La Revue Squire

The “nouvelle embauche” contract


Rédigé par Elisa Bernad le 20 Janvier 2006

Order n° 2005-893 of 2 August 2005



The media has greeted the arrival of this “new product” with scepticism – commenting that the work market place is already saturated with a number of different types of contracts of whose names, more than the content, change according to the government’s wishes.

However, it must be admitted that the “nouvelle embauche” contract is different from other contracts. Although it is only intended for businesses with 20 or less employees, it nevertheless concerns all contracts of indeterminate length in so far as the contract contains a trial period of 2 years which can be broken by the employer at any time (subject to respecting a notice period of 15 or 30 days) and without having to give any reason.

The employer does not have complete freedom to dismiss employees at will. The fact that the contract can be broken at any time does not exonerate the employer from respecting the rights of his employees. Similarly, a protected employee’s contract cannot be terminated without prior authorisation of the labor inspection.

The “nouvelle embauche” contract does not eliminate the risk of litigation where the employer terminates the contract without cause. It is anticipated that employees and even judges will pay more attention to whether or not the termination is founded or motivated by reasons related to an employee’s private life, political opinions or is discriminating (for example on grounds of religious beliefs or sexual orientation ).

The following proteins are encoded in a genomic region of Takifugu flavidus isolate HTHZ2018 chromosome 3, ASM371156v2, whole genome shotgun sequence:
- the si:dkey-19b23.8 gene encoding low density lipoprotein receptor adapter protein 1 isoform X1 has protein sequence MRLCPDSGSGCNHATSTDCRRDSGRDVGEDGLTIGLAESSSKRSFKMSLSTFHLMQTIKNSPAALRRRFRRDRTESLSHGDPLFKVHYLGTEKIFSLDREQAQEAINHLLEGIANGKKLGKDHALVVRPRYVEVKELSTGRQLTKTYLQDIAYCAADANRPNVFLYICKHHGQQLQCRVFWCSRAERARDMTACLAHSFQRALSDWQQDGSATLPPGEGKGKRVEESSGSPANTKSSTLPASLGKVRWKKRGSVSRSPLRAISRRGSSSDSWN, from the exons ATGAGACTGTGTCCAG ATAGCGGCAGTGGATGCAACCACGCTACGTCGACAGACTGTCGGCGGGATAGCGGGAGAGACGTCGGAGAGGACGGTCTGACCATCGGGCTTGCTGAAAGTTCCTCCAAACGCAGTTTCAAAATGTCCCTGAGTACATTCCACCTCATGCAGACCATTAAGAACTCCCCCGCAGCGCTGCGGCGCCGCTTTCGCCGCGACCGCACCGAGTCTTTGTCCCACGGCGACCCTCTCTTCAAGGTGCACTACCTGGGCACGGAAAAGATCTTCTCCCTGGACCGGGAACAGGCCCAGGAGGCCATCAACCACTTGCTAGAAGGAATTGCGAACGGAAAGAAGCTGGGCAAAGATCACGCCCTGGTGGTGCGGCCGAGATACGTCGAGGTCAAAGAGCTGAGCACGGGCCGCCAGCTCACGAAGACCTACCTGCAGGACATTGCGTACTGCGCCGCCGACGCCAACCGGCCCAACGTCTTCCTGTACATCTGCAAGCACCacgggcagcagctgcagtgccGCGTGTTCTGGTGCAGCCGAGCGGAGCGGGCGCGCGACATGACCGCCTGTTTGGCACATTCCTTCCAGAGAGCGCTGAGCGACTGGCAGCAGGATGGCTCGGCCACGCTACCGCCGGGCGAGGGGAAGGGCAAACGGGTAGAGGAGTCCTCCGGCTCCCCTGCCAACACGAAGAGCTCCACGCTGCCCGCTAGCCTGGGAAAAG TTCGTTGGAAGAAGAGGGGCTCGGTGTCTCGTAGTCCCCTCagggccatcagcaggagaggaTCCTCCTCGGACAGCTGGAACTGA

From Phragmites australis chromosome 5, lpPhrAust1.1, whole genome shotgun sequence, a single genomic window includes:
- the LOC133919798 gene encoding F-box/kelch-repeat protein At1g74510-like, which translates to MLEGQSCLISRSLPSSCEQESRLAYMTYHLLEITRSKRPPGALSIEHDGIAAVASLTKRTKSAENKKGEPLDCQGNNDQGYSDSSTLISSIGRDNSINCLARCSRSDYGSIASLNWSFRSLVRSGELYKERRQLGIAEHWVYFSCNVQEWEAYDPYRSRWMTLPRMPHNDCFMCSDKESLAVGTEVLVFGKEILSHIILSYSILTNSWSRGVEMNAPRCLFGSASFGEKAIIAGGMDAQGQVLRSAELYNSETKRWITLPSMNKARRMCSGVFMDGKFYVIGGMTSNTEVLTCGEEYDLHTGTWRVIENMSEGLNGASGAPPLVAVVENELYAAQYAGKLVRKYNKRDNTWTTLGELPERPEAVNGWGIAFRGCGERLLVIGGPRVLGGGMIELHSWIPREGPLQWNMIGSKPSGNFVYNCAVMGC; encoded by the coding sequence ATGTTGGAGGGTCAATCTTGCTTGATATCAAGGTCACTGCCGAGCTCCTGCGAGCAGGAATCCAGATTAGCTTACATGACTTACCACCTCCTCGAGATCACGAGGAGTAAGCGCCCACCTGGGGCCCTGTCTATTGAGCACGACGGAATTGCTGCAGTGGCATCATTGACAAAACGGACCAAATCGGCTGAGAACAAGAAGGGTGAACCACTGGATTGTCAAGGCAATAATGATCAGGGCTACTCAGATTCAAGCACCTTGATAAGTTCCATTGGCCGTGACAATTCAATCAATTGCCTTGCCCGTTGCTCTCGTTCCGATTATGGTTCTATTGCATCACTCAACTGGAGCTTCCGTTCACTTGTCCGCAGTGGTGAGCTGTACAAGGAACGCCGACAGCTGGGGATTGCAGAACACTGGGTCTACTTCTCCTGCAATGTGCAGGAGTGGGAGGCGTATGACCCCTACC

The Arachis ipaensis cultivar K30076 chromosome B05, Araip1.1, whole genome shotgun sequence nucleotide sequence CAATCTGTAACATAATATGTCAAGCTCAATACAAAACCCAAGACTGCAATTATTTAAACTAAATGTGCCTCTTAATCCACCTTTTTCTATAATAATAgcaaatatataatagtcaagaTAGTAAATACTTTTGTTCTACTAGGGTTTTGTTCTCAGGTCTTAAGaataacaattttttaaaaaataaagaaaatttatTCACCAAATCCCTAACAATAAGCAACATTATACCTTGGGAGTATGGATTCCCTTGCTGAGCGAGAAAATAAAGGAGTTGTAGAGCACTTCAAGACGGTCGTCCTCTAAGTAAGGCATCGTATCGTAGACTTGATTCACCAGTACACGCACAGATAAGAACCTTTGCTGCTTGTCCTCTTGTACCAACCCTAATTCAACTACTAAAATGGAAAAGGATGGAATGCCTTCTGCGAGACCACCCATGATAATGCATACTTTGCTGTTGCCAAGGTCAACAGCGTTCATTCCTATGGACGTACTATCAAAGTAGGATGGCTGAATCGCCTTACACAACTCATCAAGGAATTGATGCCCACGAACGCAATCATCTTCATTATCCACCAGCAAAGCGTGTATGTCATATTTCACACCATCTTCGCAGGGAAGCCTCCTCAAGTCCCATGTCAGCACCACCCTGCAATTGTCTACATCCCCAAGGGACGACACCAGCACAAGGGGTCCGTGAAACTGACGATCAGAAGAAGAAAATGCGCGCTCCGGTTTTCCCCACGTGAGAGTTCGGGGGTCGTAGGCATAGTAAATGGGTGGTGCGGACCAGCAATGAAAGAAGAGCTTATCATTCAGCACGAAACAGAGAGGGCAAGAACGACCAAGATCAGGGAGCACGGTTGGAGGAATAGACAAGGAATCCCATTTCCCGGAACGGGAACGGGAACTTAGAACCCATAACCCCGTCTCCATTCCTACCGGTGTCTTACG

This order is not a blank cheque for companies. Any termination of an employment contract that is not founded on professional inadequacy, disciplinary or economic grounds could incite employees to seek justice from the employment tribunals.

The fact that there does not have to be a reason for terminating the employment contract does not mean that there is no risk of litigation from employees. It is the employer’s responsibility to ensure that they effectively manage the employment contract. An employee whose contract has been terminated after nearly two years of service will benefit from the required 30 days notice period but it is advisable in any case to ensure that there is some provision in the contract relating to the end of the long trial period. Particular attention should be paid to employees on the “nouvelle embauche” contract and employers should ensure that periodic evaluations are in place between the employer and employee so that both parties are fully aware of the implications of the contract.

It may be that the “nouvelle embauche” contract is part of the response to unemployment but it will not allow companies to dispense with regularly training and evaluation of their employees. Employers who are not mindful of the implications of the new legislation could be caught out and indeed the first claim began one month after the introduction of the contract.





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